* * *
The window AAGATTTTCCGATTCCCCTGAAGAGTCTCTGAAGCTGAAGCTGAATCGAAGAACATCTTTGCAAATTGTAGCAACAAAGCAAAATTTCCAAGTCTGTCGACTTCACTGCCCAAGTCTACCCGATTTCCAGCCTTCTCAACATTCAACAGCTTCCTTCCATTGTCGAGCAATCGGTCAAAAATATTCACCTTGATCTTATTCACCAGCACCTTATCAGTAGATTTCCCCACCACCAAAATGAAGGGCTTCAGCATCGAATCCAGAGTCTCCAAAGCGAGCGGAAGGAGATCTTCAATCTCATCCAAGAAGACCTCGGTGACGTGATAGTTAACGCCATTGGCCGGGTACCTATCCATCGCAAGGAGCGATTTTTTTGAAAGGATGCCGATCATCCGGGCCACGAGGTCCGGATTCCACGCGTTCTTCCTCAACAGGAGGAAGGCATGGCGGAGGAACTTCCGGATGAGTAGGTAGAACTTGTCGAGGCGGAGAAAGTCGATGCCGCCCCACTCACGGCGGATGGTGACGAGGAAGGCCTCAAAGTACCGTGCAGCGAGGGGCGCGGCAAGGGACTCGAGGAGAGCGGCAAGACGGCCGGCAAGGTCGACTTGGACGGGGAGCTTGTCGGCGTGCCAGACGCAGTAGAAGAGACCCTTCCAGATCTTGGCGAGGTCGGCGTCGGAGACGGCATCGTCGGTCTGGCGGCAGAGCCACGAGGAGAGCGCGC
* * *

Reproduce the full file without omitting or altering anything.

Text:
The window AAGATTTTCCGATTCCCCTGAAGAGTCTCTGAAGCTGAAGCTGAATCGAAGAACATCTTTGCAAATTGTAGCAACAAAGCAAAATTTCCAAGTCTGTCGACTTCACTGCCCAAGTCTACCCGATTTCCAGCCTTCTCAACATTCAACAGCTTCCTTCCATTGTCGAGCAATCGGTCAAAAATATTCACCTTGATCTTATTCACCAGCACCTTATCAGTAGATTTCCCCACCACCAAAATGAAGGGCTTCAGCATCGAATCCAGAGTCTCCAAAGCGAGCGGAAGGAGATCTTCAATCTCATCCAAGAAGACCTCGGTGACGTGATAGTTAACGCCATTGGCCGGGTACCTATCCATCGCAAGGAGCGATTTTTTTGAAAGGATGCCGATCATCCGGGCCACGAGGTCCGGATTCCACGCGTTCTTCCTCAACAGGAGGAAGGCATGGCGGAGGAACTTCCGGATGAGTAGGTAGAACTTGTCGAGGCGGAGAAAGTCGATGCCGCCCCACTCACGGCGGATGGTGACGAGGAAGGCCTCAAAGTACCGTGCAGCGAGGGGCGCGGCAAGGGACTCGAGGAGAGCGGCAAGACGGCCGGCAAGGTCGACTTGGACGGGGAGCTTGTCGGCGTGCCAGACGCAGTAGAAGAGACCCTTCCAGATCTTGGCGAGGTCGGCGTCGGAGACGGCATCGTCGGTCTGGCGGCAGAGCCACGAGGAGAGCGCGC